Contributors: Joseph DiMisa and Paul DeCoster
If your business hires sales people, you’ll appreciate how tough it can be to find high-performing talent in today’s market.
Recruiter respondents to recent Korn Ferry talent acquisition surveys have named sales roles as the hardest positions to fill, time and again — ranking them tougher even than IT positions.
So what’s driving this issue? And what can you do to improve your sales force hiring strategies and recruitment results? One place to find answers is Korn Ferry’s 18/19 Sales Force Effectiveness Survey. Over 125 companies participated in this inaugural survey. Korn Ferry’s expert team then provided their analysis of the data to provide an insightful snapshot of the current landscape.
Here are some of the key takeaways for recruiters.
Base pay is not the dominant motivator it was
According to respondents, the days of paying more and more money to retain are over. Just over half of respondents believe that base pay is the reason why they lose staff. But for the other 45% of sales reps, base pay is not an issue as they can make it up with incentives.
Turnover is an issue
Research suggests that a good level of sales force turnover is 20-25% on an annual basis (providing you’re not losing your best people). However, in the survey 45% of companies say they have less than 10% turnover, while 10% of companies say they have 30% or more turnover.
This potentially suggests that top salespeople tend to leave, and poor performers tend to stay. Employers are now starting to assess more – to determine what differentiates better and lesser performers.
Customer behaviour is changing skills needs
80% of consumer customers feel they have more leverage in the buying process today, and 64% of business-to-business customers feel the same way.
There is a profound transformation in customer behaviours, and companies are struggling with it. Today’s buyers are enabled by the internet, empowered by the enormous choice in every market, and possess the ability to compare real-time competitive prices. They have taken control of the purchase process.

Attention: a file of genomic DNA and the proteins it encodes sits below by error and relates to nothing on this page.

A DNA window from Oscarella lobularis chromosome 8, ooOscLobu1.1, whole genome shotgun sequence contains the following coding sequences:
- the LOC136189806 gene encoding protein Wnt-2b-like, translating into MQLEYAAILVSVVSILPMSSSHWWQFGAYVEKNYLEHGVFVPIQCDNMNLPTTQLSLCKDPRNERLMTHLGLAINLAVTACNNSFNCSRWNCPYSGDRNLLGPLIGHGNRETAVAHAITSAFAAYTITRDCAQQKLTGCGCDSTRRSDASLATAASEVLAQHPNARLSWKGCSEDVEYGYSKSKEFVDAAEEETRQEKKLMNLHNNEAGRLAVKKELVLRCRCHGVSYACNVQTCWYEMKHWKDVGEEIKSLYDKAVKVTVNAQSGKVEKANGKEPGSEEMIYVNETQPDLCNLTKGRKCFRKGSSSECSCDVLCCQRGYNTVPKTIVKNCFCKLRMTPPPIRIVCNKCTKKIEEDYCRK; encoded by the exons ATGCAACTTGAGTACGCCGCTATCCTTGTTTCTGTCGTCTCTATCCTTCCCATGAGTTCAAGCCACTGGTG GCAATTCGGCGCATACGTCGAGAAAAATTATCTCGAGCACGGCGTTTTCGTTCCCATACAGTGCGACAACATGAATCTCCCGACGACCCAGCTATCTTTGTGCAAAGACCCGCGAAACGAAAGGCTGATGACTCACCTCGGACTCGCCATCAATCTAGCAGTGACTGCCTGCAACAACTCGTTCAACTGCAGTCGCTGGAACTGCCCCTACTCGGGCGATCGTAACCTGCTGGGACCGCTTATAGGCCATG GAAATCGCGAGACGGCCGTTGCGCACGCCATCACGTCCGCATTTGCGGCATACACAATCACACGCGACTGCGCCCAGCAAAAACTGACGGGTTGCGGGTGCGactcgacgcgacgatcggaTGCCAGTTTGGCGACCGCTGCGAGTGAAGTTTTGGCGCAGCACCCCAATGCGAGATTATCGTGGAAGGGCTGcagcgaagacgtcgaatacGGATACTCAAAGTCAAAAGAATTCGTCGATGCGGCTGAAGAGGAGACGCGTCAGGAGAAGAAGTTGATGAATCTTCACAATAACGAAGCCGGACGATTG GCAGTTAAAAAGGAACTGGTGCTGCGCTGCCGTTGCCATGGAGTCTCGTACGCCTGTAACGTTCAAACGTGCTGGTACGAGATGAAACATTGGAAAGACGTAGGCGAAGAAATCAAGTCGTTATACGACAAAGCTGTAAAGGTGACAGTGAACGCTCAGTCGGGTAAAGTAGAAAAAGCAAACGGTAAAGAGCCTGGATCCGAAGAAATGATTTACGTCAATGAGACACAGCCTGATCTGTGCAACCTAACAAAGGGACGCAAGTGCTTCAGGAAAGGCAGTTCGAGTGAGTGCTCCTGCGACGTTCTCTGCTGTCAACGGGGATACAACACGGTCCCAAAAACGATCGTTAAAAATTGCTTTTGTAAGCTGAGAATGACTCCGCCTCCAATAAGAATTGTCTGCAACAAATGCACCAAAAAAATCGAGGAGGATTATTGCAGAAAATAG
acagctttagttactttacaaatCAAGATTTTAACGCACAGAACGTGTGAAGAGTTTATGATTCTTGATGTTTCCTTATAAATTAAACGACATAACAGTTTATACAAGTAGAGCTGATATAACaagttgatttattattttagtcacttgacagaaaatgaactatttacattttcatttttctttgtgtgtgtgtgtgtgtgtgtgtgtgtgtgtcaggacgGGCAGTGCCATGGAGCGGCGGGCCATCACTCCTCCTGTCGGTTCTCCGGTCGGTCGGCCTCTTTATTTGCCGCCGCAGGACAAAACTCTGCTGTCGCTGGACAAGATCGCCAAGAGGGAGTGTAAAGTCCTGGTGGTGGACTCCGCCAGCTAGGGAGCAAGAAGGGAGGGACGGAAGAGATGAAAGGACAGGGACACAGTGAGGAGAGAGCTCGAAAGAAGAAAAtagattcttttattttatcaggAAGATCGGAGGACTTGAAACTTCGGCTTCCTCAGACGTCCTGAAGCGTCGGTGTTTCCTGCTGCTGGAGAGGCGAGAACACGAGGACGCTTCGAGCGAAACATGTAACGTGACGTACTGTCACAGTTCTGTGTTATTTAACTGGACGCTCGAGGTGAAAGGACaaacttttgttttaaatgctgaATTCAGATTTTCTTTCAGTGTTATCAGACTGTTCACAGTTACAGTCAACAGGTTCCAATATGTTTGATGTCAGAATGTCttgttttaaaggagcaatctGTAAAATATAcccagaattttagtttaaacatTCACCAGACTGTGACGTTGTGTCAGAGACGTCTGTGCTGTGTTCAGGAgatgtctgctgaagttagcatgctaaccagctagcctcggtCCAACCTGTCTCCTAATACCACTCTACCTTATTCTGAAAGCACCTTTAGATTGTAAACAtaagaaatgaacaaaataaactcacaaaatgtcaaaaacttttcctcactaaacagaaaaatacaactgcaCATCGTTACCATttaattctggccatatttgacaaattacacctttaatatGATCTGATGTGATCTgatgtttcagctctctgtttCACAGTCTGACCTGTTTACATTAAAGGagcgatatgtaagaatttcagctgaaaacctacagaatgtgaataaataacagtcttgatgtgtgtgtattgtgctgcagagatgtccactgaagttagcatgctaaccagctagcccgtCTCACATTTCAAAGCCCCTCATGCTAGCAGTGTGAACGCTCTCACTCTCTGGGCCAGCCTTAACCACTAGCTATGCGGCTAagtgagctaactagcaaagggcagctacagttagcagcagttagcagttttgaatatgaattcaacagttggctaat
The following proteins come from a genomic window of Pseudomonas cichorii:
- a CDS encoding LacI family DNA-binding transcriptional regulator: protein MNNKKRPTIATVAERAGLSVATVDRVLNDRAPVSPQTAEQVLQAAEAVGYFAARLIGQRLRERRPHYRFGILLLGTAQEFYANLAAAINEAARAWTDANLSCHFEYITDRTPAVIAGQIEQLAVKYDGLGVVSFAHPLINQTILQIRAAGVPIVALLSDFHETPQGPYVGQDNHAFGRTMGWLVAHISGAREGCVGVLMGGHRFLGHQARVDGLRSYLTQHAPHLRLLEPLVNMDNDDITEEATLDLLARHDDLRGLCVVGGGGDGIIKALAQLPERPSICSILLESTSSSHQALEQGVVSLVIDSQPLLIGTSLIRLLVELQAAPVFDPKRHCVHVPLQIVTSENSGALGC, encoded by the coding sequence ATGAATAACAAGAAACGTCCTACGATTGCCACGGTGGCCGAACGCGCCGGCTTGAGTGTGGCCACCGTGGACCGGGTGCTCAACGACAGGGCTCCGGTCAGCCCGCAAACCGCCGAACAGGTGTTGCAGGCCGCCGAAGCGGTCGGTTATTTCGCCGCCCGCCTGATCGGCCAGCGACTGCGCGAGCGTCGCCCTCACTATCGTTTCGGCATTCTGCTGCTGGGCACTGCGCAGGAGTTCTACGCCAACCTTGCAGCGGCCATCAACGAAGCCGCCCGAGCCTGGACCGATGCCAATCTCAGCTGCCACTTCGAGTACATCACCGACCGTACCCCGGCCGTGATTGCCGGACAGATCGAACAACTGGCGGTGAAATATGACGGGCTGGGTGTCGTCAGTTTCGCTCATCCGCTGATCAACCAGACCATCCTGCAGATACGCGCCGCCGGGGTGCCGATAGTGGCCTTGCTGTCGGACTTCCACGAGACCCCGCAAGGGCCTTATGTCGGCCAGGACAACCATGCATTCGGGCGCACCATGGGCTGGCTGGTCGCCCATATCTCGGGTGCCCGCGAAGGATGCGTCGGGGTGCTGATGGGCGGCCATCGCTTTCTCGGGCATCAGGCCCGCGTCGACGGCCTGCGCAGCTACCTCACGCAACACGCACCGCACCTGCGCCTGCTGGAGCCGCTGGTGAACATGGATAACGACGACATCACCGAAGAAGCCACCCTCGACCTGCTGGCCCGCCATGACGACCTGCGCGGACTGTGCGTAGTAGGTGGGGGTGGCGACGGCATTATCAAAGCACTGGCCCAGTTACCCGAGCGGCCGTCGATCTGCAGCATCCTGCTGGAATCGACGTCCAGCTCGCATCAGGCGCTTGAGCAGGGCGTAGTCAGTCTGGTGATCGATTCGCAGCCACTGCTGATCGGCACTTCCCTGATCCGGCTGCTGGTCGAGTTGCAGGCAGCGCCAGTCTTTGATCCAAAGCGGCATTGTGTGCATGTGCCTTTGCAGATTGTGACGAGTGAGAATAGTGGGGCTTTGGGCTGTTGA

Neither business clients nor retail consumers need a salesperson to tell them about a product’s attributes or pricing —that’s information readily found online. So, a growing number of firms want their salespeople to act more like consultants, having both technical expertise and superior relationship skills as well as the ability to offer customers complete solutions, not just pitch a single product.
It’s time to look beyond the obvious
Employers recognize they need to hire to a different skill set than in years past. However, there is still an unwillingness to hire candidates with great potential, but no relevant background. Hard skills, like understanding a product the company sells, can be taught. Smart companies look at the softer skills and drivers that will indicate whether that person has what it takes to succeed over time.
Define the right skills and competencies. Hire and assess against them.
The challenge for organizations in recruiting salespeople is to define precisely the kind of skills, abilities, and experiences that are critical to succeed in the position. This is where you can draw on market insight and best practice resources and then apply them to the specific needs of your business.
Then you need to attract candidates who meet the criteria – and ensure you assess against them through a robust screening and interview process.